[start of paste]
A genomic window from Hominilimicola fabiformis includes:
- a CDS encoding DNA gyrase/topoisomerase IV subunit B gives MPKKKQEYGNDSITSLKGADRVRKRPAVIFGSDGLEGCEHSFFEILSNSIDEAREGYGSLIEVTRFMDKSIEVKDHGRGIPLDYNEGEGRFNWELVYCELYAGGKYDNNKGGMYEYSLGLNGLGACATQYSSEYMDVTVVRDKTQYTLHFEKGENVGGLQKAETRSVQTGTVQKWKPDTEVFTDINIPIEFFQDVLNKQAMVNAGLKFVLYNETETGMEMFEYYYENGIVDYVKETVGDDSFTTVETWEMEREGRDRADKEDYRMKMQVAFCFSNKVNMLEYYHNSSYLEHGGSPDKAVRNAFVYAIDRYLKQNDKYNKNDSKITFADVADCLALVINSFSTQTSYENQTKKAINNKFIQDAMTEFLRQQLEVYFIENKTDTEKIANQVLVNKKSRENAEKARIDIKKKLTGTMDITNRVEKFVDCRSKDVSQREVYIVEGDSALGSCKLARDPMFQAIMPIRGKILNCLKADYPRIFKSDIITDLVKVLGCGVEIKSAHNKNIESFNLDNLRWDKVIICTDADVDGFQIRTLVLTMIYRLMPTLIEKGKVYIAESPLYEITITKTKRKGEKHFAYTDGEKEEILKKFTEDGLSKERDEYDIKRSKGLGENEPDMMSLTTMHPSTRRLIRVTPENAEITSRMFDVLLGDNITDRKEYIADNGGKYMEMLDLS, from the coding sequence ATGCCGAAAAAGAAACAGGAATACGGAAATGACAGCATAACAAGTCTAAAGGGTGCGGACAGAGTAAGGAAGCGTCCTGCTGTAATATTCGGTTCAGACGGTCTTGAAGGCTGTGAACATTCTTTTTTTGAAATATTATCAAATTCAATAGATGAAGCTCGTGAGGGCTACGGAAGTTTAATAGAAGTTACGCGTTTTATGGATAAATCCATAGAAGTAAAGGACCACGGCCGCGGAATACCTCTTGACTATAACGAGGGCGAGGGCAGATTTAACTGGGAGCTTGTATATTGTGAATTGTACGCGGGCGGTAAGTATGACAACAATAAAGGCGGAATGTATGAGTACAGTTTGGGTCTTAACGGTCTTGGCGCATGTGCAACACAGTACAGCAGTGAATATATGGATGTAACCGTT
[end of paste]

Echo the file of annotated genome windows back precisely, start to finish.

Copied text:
A genomic window from Hominilimicola fabiformis includes:
- a CDS encoding DNA gyrase/topoisomerase IV subunit B gives MPKKKQEYGNDSITSLKGADRVRKRPAVIFGSDGLEGCEHSFFEILSNSIDEAREGYGSLIEVTRFMDKSIEVKDHGRGIPLDYNEGEGRFNWELVYCELYAGGKYDNNKGGMYEYSLGLNGLGACATQYSSEYMDVTVVRDKTQYTLHFEKGENVGGLQKAETRSVQTGTVQKWKPDTEVFTDINIPIEFFQDVLNKQAMVNAGLKFVLYNETETGMEMFEYYYENGIVDYVKETVGDDSFTTVETWEMEREGRDRADKEDYRMKMQVAFCFSNKVNMLEYYHNSSYLEHGGSPDKAVRNAFVYAIDRYLKQNDKYNKNDSKITFADVADCLALVINSFSTQTSYENQTKKAINNKFIQDAMTEFLRQQLEVYFIENKTDTEKIANQVLVNKKSRENAEKARIDIKKKLTGTMDITNRVEKFVDCRSKDVSQREVYIVEGDSALGSCKLARDPMFQAIMPIRGKILNCLKADYPRIFKSDIITDLVKVLGCGVEIKSAHNKNIESFNLDNLRWDKVIICTDADVDGFQIRTLVLTMIYRLMPTLIEKGKVYIAESPLYEITITKTKRKGEKHFAYTDGEKEEILKKFTEDGLSKERDEYDIKRSKGLGENEPDMMSLTTMHPSTRRLIRVTPENAEITSRMFDVLLGDNITDRKEYIADNGGKYMEMLDLS, from the coding sequence ATGCCGAAAAAGAAACAGGAATACGGAAATGACAGCATAACAAGTCTAAAGGGTGCGGACAGAGTAAGGAAGCGTCCTGCTGTAATATTCGGTTCAGACGGTCTTGAAGGCTGTGAACATTCTTTTTTTGAAATATTATCAAATTCAATAGATGAAGCTCGTGAGGGCTACGGAAGTTTAATAGAAGTTACGCGTTTTATGGATAAATCCATAGAAGTAAAGGACCACGGCCGCGGAATACCTCTTGACTATAACGAGGGCGAGGGCAGATTTAACTGGGAGCTTGTATATTGTGAATTGTACGCGGGCGGTAAGTATGACAACAATAAAGGCGGAATGTATGAGTACAGTTTGGGTCTTAACGGTCTTGGCGCATGTGCAACACAGTACAGCAGTGAATATATGGATGTAACCGTT